The course leads attendees through thirteen sessions of material covering exploration through appraisal, reserves recognition, development and production to the sales transaction point. Key terminologies and concepts are developed using numerous examples. Attendees will lean fundamental petroleum geology and exploration principles which provide the foundation for drilling, reservoir development and production concepts. At each step we will consider the differences between on and offshore activities and conventional and unconventional resources. The course is taught in a format that reveals the economics and risk management decisions that are inherent in the industry. Actual examples from industry are used to illustrate decision processes. A high-level view of the technologies employed by the industry given even the non-technical attendee a feel for the business. Ample time is provided for Q&A and interaction with the instructor with 30-plus years of industry experience.
What You Will Learn
Learn about: crude oil and natural gas formation; petroleum geology; geoscience tools that image the subsurface and measure rock properties; managing exploration risk and the economics of exploration; how geologists and engineers estimate the size of the discovery; why appraisal drilling and petrophysics saves investment dollars; what proven, probable and possible mean to the oil and gas professional; how the industry develops a field for production; what techniques are used to optimize recovery from the reservoir over its lifetime; and finally what must be done to oil and gas before it leaves the surface facilities. Special focus on: ¥The four requirements for an oil and gas reservoir ¥Land lease acquisition and obligations of the operator ¥Exploration program planning and goals ¥Geologic risk and how it is quantified ¥Drilling and how a well is planned ¥Vertical vs. directional vs. horizontal drilling choices ¥The importance of appraisal work ¥What are the key issues in determining how a field is developed ¥Definitions of proven, probable and possible volumes ¥Reservoir engineering to optimize the recovery ¥Special techniques to recovery more oil, i.e., waterflooding, miscible gas injection, polymer-surfactant injection and thermal processes ¥Where petroleum economics impacts the discovery-appraisal-development-production stages ¥The theory of peak oil production É why prices are going upward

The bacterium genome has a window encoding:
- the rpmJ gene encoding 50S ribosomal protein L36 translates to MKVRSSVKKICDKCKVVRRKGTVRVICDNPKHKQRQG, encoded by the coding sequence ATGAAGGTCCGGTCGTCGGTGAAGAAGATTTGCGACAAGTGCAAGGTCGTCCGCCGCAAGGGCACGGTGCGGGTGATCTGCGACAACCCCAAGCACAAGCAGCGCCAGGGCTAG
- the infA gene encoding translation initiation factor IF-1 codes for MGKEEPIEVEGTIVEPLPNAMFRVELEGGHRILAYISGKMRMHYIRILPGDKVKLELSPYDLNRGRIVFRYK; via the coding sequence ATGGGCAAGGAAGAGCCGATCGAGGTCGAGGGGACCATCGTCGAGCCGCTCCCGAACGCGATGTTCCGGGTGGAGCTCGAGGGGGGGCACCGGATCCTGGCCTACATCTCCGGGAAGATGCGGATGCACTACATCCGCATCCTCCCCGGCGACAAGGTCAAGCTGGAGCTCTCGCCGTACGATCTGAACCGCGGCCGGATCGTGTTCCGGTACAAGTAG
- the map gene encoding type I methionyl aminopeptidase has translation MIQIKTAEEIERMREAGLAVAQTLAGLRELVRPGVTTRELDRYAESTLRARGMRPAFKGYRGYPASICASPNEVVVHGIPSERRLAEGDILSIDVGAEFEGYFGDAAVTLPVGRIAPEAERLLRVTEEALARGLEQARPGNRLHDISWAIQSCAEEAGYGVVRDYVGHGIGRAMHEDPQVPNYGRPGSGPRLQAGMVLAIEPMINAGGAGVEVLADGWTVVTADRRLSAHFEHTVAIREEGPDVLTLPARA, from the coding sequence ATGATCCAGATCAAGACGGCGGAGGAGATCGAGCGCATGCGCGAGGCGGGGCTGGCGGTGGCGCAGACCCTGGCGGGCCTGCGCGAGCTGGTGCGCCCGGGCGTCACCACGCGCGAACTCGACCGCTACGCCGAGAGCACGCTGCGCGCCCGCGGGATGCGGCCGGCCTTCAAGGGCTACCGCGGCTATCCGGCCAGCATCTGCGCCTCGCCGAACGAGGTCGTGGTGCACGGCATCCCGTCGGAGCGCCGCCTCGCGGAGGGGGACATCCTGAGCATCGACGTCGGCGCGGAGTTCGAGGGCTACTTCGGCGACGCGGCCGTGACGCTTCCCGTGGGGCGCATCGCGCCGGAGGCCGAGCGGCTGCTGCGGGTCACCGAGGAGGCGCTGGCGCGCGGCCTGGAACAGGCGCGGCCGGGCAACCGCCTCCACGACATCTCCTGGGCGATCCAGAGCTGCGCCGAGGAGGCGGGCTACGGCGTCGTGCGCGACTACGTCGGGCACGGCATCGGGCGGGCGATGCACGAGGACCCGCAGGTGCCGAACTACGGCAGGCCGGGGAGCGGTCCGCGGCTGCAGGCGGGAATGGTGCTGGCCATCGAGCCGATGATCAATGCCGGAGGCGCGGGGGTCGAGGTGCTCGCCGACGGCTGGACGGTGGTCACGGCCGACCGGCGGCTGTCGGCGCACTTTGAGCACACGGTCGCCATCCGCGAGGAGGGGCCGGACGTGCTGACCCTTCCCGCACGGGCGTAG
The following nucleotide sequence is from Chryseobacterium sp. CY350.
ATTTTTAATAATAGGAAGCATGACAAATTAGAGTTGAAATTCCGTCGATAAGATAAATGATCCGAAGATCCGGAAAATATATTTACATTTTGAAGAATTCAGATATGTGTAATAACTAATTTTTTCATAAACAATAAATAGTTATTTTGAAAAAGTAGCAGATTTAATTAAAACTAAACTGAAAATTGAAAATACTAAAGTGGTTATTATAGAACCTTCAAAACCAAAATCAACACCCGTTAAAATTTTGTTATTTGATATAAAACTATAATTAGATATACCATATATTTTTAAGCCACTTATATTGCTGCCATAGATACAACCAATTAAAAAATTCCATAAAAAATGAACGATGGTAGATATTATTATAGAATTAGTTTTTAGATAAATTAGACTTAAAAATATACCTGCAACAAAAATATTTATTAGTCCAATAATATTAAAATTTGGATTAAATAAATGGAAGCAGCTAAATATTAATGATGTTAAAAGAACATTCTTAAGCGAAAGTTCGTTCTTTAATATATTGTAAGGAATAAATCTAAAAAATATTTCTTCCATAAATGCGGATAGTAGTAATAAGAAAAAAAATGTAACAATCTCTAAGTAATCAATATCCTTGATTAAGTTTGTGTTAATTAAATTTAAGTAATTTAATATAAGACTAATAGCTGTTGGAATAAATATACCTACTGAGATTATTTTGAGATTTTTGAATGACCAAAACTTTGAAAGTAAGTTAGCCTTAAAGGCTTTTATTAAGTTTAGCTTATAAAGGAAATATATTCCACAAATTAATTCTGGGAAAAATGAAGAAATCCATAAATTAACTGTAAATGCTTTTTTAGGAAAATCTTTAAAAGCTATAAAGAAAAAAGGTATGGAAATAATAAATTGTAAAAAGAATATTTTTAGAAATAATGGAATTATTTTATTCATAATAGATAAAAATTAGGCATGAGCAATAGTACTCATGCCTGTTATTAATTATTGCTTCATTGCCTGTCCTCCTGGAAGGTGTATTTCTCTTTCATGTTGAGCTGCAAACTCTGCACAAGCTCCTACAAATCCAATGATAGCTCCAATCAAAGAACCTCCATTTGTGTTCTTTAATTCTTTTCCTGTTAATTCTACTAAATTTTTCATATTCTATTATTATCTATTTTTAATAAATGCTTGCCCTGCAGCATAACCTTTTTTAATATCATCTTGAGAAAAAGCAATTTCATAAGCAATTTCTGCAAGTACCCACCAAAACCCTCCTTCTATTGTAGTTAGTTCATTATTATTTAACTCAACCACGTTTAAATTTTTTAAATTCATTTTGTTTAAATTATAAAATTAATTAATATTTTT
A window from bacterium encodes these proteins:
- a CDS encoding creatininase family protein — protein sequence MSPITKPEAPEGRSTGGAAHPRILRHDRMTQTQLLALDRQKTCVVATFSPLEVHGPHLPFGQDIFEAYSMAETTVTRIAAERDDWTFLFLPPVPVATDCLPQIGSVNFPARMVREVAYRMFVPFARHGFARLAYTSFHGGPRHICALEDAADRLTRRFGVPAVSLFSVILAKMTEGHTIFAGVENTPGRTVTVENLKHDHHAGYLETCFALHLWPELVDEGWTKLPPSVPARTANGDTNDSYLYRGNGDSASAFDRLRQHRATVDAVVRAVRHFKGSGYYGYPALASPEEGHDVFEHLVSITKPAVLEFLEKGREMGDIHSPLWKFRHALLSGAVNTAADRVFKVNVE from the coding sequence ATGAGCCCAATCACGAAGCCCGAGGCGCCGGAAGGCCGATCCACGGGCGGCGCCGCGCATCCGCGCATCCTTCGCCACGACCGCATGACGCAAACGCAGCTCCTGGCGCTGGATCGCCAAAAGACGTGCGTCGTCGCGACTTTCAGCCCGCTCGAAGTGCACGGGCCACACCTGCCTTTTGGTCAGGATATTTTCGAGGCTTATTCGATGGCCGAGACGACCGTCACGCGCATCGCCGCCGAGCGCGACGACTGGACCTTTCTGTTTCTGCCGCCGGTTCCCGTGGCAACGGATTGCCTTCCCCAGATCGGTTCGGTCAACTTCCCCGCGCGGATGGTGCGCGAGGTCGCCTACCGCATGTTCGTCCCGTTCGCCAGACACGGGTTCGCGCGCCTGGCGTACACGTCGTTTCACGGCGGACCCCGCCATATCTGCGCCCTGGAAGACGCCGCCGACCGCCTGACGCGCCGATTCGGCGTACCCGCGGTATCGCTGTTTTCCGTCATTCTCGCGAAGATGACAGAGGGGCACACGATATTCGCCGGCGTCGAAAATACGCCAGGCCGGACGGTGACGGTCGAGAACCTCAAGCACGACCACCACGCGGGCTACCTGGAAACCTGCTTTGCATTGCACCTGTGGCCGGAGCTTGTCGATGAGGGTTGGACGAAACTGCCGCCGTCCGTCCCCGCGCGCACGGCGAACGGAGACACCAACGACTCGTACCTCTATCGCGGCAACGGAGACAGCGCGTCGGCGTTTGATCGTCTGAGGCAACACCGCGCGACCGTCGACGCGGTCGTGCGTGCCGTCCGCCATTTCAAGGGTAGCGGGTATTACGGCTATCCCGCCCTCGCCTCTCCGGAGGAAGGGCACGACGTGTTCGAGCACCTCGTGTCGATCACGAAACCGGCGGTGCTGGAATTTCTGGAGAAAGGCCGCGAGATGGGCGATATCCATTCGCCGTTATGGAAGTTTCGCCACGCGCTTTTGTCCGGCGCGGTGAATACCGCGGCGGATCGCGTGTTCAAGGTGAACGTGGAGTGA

Who Should Attend
This course is an excellent introduction to new employees in the upstream industry, introducing them to concepts, terminology and relationships that can take years to learn on their own. People who work on the periphery of the upstream: service companies, suppliers, refiners and pipeliners will find that these sessions clear up many of the uncertainties and confusions that exist. Investors, analysts and regulators will gain insight into the risks and rewards of the business as well as how to interpret press releases and annual reports that detail significant events in an often-times arcane language.